Changing the Game with a Game
With the general content set, I needed to reflect on the integration of French language into the course. These were upper division language students, mostly majors and minors, many coming to the class with only five semesters of college-level language study. Their abilities to converse in the target language are always diverse, but at this point students are expected to be able to follow a class taught entirely in French. As such, the requirements of the lower division classes— grammar, syntax, vocabulary, and basic communication—give way to the more advanced learning outcomes of actual conversation, more spontaneous discussion, improved pronunciation, better writing and reading comprehension, and a broader, more topic-specific level of vocabulary. The global language objective was to move the majority of students from Intermediate Low or Mid performance ranges in speaking, reading, writing, and comprehension to the Intermediate High range as delineated in the guidelines set out by the American Council on the Teaching of Foreign Languages (ACTFL) and available at http://actflproficiencyguidelines2012.org/.1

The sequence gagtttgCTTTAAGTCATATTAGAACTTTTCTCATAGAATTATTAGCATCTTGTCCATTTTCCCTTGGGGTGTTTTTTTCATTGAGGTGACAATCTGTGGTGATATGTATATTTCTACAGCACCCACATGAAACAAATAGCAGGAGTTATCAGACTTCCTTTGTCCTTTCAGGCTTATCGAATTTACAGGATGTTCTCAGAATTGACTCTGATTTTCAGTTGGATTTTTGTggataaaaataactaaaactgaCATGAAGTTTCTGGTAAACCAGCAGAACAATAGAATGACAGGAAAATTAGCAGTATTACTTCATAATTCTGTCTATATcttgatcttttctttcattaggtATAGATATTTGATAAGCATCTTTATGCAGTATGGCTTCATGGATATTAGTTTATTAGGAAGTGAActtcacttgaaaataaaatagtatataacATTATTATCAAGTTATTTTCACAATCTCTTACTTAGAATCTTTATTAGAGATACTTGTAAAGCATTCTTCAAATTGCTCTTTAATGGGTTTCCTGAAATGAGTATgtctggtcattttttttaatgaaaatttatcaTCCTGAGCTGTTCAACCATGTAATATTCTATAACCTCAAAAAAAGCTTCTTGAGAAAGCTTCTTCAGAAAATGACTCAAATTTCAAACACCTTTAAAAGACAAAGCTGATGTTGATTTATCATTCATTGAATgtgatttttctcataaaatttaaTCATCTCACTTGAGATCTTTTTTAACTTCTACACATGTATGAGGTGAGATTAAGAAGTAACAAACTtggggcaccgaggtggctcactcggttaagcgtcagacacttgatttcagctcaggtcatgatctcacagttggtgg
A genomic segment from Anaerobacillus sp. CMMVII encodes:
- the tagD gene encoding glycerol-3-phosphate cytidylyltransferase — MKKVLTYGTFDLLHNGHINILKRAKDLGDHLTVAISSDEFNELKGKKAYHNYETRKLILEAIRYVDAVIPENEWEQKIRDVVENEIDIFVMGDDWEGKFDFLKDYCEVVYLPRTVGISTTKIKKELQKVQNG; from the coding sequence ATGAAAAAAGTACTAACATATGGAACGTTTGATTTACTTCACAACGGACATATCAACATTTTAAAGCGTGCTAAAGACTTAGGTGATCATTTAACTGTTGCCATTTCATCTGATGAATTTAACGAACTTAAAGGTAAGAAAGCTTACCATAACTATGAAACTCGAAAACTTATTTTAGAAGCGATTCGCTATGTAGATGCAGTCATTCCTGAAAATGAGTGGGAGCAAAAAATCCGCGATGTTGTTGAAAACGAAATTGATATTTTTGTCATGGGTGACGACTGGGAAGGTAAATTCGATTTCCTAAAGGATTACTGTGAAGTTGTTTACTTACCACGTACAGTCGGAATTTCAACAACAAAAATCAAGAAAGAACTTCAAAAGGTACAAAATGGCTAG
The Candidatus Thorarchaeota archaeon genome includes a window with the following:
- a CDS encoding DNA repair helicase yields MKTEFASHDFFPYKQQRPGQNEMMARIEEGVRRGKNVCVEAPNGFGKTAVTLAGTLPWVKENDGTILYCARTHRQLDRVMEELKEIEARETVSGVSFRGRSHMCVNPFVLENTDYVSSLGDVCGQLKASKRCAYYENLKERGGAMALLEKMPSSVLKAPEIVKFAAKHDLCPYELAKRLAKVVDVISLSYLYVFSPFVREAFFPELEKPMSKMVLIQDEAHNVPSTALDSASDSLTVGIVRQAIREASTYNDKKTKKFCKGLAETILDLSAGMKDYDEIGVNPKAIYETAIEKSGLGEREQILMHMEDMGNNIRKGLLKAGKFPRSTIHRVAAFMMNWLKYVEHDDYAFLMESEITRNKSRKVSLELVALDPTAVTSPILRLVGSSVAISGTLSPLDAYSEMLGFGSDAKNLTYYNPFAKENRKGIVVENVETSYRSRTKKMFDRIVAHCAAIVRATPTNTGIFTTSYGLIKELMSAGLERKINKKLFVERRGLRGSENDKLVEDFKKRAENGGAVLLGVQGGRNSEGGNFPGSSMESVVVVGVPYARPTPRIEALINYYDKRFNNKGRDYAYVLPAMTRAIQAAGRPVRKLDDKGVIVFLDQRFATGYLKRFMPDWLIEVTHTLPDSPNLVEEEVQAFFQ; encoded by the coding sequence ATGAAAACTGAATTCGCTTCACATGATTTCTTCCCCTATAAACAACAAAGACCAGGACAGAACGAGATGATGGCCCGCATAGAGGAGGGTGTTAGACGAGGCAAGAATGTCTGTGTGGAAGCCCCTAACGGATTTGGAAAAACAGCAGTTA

After reviewing the format of my previous courses, it seemed clear that such an ambitious goal for both historical / cultural content and language acquisition required a more engaging approach. Lectures, class discussions, and essay tests—traditionally essential elements of the course format—would potentially benefit from the introduction of a new element of classroom activity that I was anxious to apply: the role-playing game. This was not to be just any game, however. Earlier that year, I had attended two faculty workshops organized by the creators of a series of role-playing games grouped under the general heading “Reacting to the Past.” The games—in which all attendees played roles as part of the workshop experience—focused on historical events that occurred in periods of pivotal historical, social, and / or political change in a given society.